5 Biblical Principles For Fasting

Wednesday, March 5, 2014

fasting 101

Today begins Lent with Ash Wednesday when Christians begin a season of fasting in preparation for Easter. In doing a little research into the subject of fasting I discovered that the New Testament only mentions fasting 18 times. The reality is that the New Testament devotes very little attention to this subject. I have observed over the years that fasting has become a popular topic among religious circles and at times has become a popular fad in the modern Church. Don't get me wrong--I believe fasting is an important part of the Christian lifestyle and we should fast. My problem is that we make more of it than it is intended to be. Two extremes we must avoid are the neglect and overemphasis of the practice of fasting. We must not make less of what God intends for us and we must not make more of it either. Read on to discover 5 Biblical Principles For Fasting that I hope will help as you enter the Lenten season.

Jesus gives us some clear guidelines about fasting in Matthew 6:16-18. He says, “When you fast, do not look somber as the hypocrites do, for they disfigure their faces to show men they are fasting. I tell you the truth, they have received their reward in full. But when you fast, put oil on your head and wash your face, so that it will not be obvious to men that you are fasting, but only to your Father, who is unseen; and your Father, who sees what is done in secret, will reward you." Here are 5 basic principles for fasting laid out in this passage.
  • #1 - Fasting is not a public matter but a private one. If we are fasting to draw attention to the fact that we are fasting, we are doing it for the wrong reasons. According to this passage, the only one it should be obvious to is the Father. In other words, no one should be able to tell.
  • #2 - We don't fast to get something from God but to give ourselves to Him. Often, many fast to get God to do something for them. That is not fasting. It is manipulation.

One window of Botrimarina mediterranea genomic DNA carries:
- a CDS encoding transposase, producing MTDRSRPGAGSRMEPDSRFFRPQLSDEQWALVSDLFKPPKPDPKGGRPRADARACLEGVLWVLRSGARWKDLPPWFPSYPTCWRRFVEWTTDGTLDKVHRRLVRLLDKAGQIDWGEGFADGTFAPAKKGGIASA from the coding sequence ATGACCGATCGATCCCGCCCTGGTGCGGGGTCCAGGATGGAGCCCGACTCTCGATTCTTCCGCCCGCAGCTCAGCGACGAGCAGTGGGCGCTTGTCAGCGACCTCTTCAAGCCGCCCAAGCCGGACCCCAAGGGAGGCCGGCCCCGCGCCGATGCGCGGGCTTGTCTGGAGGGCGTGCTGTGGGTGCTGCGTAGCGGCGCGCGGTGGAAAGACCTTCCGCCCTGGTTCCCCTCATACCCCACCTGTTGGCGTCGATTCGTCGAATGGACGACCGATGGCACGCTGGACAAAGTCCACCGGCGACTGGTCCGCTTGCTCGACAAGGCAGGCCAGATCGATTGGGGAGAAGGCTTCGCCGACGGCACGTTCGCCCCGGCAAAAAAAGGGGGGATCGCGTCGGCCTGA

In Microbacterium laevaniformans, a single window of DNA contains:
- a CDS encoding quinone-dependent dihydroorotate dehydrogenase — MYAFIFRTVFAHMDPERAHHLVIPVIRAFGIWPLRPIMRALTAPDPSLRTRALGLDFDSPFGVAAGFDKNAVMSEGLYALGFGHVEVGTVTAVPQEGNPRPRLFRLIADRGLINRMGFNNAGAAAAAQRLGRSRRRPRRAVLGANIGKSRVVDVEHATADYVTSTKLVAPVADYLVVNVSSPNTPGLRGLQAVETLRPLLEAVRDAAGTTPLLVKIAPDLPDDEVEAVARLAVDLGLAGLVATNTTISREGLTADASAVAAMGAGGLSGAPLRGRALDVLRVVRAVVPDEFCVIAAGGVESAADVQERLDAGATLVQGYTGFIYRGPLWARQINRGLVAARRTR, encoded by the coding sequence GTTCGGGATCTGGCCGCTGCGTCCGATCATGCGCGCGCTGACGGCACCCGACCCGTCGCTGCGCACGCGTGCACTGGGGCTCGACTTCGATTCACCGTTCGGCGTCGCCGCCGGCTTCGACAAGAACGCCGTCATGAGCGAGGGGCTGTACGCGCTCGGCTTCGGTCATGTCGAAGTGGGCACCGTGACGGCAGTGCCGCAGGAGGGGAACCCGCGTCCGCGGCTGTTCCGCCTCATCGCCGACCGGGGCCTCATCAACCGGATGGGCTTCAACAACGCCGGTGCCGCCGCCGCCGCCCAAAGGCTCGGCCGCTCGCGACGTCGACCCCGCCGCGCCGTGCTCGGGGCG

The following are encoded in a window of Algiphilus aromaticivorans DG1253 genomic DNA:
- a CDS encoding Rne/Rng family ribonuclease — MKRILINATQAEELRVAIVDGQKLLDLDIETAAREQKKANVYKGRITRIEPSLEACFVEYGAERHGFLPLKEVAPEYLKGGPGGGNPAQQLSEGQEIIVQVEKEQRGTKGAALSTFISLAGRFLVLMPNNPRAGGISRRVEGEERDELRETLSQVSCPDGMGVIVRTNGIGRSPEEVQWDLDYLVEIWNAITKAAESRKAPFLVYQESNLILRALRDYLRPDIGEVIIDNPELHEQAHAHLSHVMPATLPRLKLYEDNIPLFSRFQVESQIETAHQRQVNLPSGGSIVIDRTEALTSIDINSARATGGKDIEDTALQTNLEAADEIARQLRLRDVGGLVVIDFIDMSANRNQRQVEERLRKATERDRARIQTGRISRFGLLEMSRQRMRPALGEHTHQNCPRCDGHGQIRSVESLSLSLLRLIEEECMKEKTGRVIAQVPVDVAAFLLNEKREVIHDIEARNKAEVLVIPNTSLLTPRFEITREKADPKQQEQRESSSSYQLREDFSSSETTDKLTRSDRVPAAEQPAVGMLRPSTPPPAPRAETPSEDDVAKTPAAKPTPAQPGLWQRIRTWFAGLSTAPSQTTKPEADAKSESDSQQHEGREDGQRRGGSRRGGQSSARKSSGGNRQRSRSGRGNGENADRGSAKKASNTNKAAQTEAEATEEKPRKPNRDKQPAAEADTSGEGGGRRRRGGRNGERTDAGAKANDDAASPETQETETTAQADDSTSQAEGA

• #3 - Fasting does not make you more spiritual. If I believe that I have become more spiritual as the result of a fast, I have completely missed the point of the fast. Fasting humbles us because it reminds us of who we are in light of who God is.
  • #4 - Fasting is not supposed to get God's attention. It should get your attention. Many times we think that fasting somehow makes God pay attention to us. This is wrong thinking. He calls us to fast so that He can capture our attention so that we will listen more closely to what He wants to speak into our lives.
  • #5 - Fasting is the fruit or outward evidence of a daily lifestyle of surrender. We don't live a surrendered life because we fast. We fast because we live a surrendered life. Do you see the difference? Take the holiday of Thanksgiving for instance. Thanksgiving is meaningless if we spend the other 364 days of the year void of a spirit of thanksgiving. Why bother? It only has real significance if we live a lifestyle of thanksgiving and it becomes a celebration of who we are rather than something we wish we were. Fasting is no different. If I don't live a surrendered lifestyle then fasting is meaningless.
I'm not in any way saying we shouldn't celebrate Ash Wednesday or participate in Lent. What I am saying is let's not make it merely an annual ritual but a celebration that points us to a daily existence. If you fast, that's great. Just keep it between you and the Lord. Don't post it on Facebook for all the world to see. That is not the point. The most productive and meaningful fast is one that no one sees but God. Your father, who sees what is done in secret, will reward you.

Have a blessed Lenten season!

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